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P212 Diagnostic approach to monogenic inflammatory bowel disease in clinical practice: a 10-year multi-centric experience

S. Lega*1, A. Pin1, S. Arrigo2, C. Cifaldi3, M. Girardelli1, A. Bianco1, M. Malamisura4, G. Angelino4, S. Faraci4, E. F. Romeo4, B. Papadatou4, M. Miano5, M. Aloi6, G. Magazzù7, C. Romano7, P. Calvo8, A. Barabino2, S. Martelossi1, A. Tommasini1, G. Di Matteo3, C. Cancrini3, P. De Angelis4, A. Finocchi3, M. Bramuzzo1

1Institute for Maternal and Child Health, IRCCS Burlo Garofolo, Trieste, Italy, 2Institute Giannina Gaslini, Pediatric Gastroenterology and Endoscopy Unit,, Genoa, Italy, 3Children’s Hospital Bambino Gesù, Department of Pediatrics, Rome, Italy, 4Children’s Hospital Bambino Gesù, Digestive diseases Unit, Rome, Italy, 5Institute Giannina Gaslini, Pediatric Hematology-Oncology Unit, Genoa, Italy, 6Sapienza University of Rome, Pediatric Gastroenterology And Liver Unit, Rome, Italy, 7University of Messina, Pediatric Gastroenterology and Cystic Fibrosis Unit, Messina, Italy, 8Azienda Ospedaliera-Universitaria Città della Salute e della Scienza di Torino, Pediatric Gastroenterology Unit, Turin, Italy

Background

Up to 15% inflammatory bowel diseases (IBD) rising before the age of 6 years, defined as very-early-onset IBD (VEO-IBD), may have a monogenic disease. More rarely monogenic defects are found in later onset IBD. Monogenic IBD are associated with high morbidity and mortality and timely genetic diagnosis is essential for adequate treatment. Due to the wide phenotypic and genetic heterogeneity of these conditions, it is often difficult to reach a genetic diagnosis and the best diagnostic approach is still debated. Next-generation sequencing (NGS) techniques have been proposed as a screening tool especially in patients with poorly defined phenotypes. In a cohort study that included patients with VEO-IBD and early-onset IBD with severe/atypical phenotypes (EO-IBD s/a) we aimed to describe the genetic diagnoses and their therapeutic implications, define the clinical characteristics associated with monogenicity, and suggest a diagnostic approach to monogenic IBD.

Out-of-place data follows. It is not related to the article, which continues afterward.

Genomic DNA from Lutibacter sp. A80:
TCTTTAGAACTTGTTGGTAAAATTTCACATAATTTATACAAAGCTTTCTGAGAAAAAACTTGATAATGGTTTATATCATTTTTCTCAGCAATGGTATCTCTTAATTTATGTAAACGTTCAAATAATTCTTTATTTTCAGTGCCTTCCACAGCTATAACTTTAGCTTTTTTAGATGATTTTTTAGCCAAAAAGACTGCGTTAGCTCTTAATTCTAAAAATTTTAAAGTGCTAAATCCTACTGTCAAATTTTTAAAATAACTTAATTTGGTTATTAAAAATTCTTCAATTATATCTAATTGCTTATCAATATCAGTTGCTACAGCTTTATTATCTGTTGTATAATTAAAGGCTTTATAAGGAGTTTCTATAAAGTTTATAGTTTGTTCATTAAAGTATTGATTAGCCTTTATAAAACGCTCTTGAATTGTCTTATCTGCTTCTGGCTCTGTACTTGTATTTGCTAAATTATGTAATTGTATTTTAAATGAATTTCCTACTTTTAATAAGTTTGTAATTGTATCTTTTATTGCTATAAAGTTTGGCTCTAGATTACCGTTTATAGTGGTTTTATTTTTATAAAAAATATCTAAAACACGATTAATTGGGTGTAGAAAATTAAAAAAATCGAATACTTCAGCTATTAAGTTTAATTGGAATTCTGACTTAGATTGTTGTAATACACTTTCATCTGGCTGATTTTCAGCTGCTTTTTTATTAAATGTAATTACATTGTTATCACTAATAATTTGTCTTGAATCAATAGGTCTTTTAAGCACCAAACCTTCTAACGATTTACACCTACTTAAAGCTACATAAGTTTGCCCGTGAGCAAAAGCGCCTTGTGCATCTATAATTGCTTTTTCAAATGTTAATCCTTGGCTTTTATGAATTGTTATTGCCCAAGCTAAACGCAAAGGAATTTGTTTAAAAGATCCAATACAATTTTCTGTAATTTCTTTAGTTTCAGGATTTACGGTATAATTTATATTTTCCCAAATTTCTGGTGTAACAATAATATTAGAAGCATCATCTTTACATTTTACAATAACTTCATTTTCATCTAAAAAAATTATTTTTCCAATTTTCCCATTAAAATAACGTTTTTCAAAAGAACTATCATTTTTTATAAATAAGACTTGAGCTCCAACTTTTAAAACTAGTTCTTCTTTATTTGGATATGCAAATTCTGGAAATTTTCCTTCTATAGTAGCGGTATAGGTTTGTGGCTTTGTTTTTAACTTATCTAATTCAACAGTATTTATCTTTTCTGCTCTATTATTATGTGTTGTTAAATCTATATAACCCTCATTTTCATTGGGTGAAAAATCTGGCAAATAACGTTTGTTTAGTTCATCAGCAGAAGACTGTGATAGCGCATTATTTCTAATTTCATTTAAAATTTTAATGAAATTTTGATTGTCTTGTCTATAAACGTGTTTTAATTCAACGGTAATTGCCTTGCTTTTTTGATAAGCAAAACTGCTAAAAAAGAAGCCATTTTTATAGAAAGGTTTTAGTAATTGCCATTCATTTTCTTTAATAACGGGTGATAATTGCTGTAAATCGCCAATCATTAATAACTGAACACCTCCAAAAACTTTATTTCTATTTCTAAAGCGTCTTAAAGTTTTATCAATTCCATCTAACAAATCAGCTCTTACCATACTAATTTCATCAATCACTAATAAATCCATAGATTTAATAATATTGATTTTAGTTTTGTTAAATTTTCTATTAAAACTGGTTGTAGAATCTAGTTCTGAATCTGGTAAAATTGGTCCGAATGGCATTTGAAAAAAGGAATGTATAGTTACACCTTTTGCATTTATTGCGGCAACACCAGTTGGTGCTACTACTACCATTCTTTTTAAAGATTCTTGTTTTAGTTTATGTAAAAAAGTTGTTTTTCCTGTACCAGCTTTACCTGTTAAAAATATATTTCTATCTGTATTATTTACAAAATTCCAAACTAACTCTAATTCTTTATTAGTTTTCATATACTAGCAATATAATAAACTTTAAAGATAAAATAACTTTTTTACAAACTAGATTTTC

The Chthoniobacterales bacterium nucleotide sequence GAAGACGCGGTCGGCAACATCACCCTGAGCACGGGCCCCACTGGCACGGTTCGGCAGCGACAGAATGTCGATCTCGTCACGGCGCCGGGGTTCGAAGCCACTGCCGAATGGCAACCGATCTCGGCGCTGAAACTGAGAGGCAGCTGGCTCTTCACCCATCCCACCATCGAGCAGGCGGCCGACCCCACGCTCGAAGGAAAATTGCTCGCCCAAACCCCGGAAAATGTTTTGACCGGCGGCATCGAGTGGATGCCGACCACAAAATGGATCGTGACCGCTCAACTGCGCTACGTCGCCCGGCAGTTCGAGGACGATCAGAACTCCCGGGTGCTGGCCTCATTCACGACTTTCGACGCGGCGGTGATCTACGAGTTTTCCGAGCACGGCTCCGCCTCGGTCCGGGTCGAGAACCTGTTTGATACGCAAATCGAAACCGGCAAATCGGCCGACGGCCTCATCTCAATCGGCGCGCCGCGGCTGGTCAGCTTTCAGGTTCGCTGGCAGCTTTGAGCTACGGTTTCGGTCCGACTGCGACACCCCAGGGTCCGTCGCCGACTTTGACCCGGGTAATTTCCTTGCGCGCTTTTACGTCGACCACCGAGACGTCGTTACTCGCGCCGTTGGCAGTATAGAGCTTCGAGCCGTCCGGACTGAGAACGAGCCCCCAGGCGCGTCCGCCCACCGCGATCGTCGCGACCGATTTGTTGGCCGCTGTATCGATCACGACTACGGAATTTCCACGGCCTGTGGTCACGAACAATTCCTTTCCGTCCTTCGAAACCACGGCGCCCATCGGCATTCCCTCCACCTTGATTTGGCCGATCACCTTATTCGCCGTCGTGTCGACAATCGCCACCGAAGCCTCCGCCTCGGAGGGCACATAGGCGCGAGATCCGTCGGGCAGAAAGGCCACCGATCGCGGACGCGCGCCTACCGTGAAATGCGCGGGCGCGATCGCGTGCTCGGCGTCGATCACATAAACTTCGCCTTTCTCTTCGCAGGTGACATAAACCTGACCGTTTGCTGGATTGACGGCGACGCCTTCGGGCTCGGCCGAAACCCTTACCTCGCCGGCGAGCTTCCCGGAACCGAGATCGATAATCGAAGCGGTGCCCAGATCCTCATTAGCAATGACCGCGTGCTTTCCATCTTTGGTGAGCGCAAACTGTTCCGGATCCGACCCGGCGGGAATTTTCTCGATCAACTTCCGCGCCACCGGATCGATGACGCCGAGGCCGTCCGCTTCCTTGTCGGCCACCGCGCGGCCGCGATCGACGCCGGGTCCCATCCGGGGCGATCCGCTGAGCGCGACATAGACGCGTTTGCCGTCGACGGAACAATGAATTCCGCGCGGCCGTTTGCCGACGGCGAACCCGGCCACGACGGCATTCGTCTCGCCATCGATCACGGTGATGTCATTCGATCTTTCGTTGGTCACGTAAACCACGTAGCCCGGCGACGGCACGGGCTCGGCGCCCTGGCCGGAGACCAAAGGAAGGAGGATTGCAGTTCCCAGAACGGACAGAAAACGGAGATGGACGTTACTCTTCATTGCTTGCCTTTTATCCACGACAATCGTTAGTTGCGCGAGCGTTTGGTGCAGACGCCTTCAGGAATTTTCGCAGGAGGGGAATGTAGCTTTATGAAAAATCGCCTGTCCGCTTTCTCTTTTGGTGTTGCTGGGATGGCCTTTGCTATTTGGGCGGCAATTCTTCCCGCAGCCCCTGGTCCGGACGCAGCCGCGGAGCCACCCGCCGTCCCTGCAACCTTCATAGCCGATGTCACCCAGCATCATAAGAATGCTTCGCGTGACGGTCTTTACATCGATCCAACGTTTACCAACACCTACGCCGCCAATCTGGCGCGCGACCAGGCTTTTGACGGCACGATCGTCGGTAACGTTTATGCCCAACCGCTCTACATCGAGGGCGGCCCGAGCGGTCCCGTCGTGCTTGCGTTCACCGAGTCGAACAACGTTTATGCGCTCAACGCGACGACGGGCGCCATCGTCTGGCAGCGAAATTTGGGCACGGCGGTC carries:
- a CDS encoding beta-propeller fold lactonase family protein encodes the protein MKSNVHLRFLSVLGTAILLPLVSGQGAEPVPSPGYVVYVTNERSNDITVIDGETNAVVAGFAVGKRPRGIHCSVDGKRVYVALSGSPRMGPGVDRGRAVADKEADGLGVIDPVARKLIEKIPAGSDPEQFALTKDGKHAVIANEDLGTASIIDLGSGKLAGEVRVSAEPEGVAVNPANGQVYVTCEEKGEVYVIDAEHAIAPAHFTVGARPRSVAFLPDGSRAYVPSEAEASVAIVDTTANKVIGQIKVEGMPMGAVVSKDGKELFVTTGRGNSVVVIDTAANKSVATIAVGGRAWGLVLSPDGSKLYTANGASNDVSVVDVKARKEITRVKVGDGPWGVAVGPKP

Methods

Clinical information of patients with VEO-IBD and EO-IBD s/a referred to 2 Italian Centers (IRCCS Burlo Garofolo and Ospedale Bambino Gesù) for a genetic work-up over 10 years (2008–2017) were collected. From 2015 newly diagnosed patients and patients without a previous genetic diagnosis were screened using NGS, except patients with disease-specific features in whom candidate gene analysis was chosen.

Results

In total, 93 patients were collected and 14 (15%) reached a genetic diagnosis. Selective sequencing was performed in 46 patients (49%), NGS in 84 patients (90%). Causative defects were revealed by NGS in 5 patients (NOD2, TTC37, DKC1, XIAP, FERMT3) and candidate sequencing in 9 patients (3WAS, CYBA, CYBB, FOXP3, 2CD40L, XIAP). In 8 of 9 patients diagnosed with candidate sequencing, the analysis was guided by the presence of disease-specific features. One patient, with unspecific presentation, underwent sequential sequencing of multiple genes over 15 months before reaching the diagnosis (XIAP). NGS identified a new NOD2 mutation previously missed with single-gene approach. Genetic diagnosis impacted patient management in 9 patients (64%): 8 underwent bone marrow transplant (2XIAP, 3WAS, 2CD40L, FOXP3) and 1 patient introduced danazole (DKC1). Patients with monogenic IBD more frequently had thrombocytopenia (21% vs. 3%; p = 0.003), hemophagocytosis (21% vs. 3%; p = 0.02), extraintestinal symptoms (100% vs. 32%; p < 0.001) and disease onset ≤ 1 month of life (36% vs. 1%; p < 0.001) when compared with the non-monogenic group.

Conclusion

We suggest using NGS in all patients presenting with non-specific clinical profiles and selective gene sequencing when clinical characteristics suggestive of specific monogenic conditions are present.